Nominate endangered buildings in Sussex

The Victorian Society is asking Sussex residents to nominate threatened Victorian buildings for the 2018 Top 10 Endangered Buildings List.
The arches at Brighton's seafront have fallen into disrepair (Photograph: Eddie Mitchell)The arches at Brighton's seafront have fallen into disrepair (Photograph: Eddie Mitchell)
The arches at Brighton's seafront have fallen into disrepair (Photograph: Eddie Mitchell)

Now in its eleventh year, the annual campaign encourages people across the UK to nominate Victorian buildings in their area they feel are under threat, whether from neglect, insensitive redevelopment or even demolition.

A shortlist of the ten most endangered Victorian buildings in the country is then chosen by architecture and conservation experts, and the buildings in that list are given valuable publicity would could help save them.

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Griff Rhys Jones, president of the Victorian Society, said: “Every day we walk past at-risk Victorian and Edwardian buildings and regret their unfortunate state, wishing there was something we could do to help: the Top 10 campaign is the perfect opportunity to do so.

“Nominated buildings which make the final list get valuable publicity which, as previous examples show every day, can be just the push they need towards salvation. So send in your nominations today!”

Buildings from the South East which have appeared in previous Top 10 lists include Brighton’s Madeira Terraces, which last year surpassed its £400,000 crowdfunding goal as part of the Save Madeira Terrace campaign, and The Hammerhead Crane in Cowes, Isle of Wight.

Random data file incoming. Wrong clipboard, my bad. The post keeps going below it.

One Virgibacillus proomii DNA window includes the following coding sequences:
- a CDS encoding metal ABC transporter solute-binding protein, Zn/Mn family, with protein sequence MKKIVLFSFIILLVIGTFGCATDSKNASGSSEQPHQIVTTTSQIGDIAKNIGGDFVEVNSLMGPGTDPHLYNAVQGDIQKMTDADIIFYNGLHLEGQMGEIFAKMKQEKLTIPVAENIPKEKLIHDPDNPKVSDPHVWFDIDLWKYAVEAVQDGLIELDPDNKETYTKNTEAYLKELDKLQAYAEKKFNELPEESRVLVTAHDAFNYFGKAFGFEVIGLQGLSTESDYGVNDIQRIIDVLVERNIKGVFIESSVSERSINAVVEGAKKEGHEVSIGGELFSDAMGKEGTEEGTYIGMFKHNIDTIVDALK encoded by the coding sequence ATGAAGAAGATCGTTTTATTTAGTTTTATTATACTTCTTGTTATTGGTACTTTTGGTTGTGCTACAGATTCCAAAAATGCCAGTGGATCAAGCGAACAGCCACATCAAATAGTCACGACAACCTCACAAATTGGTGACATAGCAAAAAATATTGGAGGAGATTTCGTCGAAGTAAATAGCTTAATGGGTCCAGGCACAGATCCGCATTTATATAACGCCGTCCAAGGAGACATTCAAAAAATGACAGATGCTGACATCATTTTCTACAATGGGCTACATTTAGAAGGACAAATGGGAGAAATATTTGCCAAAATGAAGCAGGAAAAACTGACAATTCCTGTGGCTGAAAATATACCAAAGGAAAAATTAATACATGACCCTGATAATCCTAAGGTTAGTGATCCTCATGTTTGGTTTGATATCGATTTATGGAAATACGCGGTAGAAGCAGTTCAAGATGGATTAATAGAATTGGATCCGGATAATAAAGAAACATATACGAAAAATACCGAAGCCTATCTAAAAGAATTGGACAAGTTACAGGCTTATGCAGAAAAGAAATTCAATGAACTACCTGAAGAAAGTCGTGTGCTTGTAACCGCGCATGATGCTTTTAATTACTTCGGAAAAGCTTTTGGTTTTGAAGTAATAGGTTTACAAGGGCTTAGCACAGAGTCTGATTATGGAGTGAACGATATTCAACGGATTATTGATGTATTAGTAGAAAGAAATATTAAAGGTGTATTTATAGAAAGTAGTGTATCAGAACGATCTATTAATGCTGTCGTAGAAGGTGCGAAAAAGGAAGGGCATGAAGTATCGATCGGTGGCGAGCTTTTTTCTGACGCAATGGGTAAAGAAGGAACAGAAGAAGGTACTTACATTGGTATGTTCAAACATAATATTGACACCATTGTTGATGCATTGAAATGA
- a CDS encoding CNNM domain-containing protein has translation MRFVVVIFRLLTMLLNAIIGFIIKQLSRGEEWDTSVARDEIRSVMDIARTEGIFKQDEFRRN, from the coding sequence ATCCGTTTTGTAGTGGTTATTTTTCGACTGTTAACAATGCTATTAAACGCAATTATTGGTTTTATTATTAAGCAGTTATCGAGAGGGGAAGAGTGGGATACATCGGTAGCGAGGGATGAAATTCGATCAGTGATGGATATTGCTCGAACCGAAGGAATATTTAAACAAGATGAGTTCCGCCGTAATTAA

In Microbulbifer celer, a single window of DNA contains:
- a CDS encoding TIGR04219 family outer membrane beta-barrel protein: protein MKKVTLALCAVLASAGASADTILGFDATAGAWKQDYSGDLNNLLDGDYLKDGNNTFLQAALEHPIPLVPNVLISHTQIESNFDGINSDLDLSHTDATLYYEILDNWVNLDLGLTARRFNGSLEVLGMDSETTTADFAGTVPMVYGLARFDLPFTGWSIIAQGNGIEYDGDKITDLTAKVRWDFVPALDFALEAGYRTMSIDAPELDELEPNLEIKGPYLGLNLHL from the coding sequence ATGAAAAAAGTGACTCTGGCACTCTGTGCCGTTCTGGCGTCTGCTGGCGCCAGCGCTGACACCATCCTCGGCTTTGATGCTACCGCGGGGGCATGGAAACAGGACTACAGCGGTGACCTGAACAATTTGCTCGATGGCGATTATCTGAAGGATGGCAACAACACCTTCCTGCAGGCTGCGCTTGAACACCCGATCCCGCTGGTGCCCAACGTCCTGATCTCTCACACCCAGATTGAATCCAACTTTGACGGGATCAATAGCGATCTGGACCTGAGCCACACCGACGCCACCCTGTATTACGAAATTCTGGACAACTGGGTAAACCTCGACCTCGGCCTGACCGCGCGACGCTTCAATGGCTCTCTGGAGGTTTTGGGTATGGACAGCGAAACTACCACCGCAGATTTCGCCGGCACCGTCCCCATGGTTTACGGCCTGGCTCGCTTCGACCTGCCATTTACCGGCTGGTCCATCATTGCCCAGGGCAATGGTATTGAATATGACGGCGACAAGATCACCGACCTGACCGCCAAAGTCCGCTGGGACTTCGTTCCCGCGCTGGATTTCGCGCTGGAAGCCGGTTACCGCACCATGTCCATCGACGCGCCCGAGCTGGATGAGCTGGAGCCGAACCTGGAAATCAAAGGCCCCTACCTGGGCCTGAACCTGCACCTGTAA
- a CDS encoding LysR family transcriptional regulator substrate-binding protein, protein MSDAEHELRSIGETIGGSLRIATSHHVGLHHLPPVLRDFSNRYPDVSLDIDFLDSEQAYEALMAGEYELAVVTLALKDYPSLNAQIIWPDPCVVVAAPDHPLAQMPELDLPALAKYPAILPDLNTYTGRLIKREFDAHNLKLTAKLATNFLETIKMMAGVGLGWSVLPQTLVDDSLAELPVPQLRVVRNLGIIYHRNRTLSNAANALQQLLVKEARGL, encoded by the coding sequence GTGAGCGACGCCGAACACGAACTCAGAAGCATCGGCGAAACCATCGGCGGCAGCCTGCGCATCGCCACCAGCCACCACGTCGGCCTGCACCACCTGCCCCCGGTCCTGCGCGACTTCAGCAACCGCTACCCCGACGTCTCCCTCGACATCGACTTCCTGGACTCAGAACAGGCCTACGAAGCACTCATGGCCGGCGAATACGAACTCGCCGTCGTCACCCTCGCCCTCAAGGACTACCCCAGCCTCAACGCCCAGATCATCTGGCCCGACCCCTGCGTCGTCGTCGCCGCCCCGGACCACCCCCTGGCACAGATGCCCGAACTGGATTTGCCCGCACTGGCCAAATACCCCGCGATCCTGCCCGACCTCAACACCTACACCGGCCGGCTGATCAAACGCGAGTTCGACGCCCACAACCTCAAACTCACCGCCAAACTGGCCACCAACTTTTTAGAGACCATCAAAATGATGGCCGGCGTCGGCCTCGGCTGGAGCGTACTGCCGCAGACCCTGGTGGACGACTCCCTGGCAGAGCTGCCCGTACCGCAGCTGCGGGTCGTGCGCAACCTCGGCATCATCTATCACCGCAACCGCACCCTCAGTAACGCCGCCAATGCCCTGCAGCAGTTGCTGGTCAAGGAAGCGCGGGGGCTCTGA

The Victorian society has supported proposals submitted in October last year seek to repair and consolidate the Grade II*-listed crane, but objected to plans to demolish the building which housing what remains of the switch gear as part of the Medina Yard development.

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Nominations should be sent in via to [email protected] or by post to The Victorian Society, 1 Priory Gardens, London W4 1TT.

The threatened buildings must be built between 1837 and 1914.

Submissions must contain the building’s name/location, the year it was built, a brief description of its history and/or architecture, and why it should be in the Top 10 i.e. the threat it is under, and at least one good photo.

The deadline for nominations is Friday July 13. It is not a voting system – each nomination is afforded equal weight. The final Top 10 list will be announced on Wednesday September 12.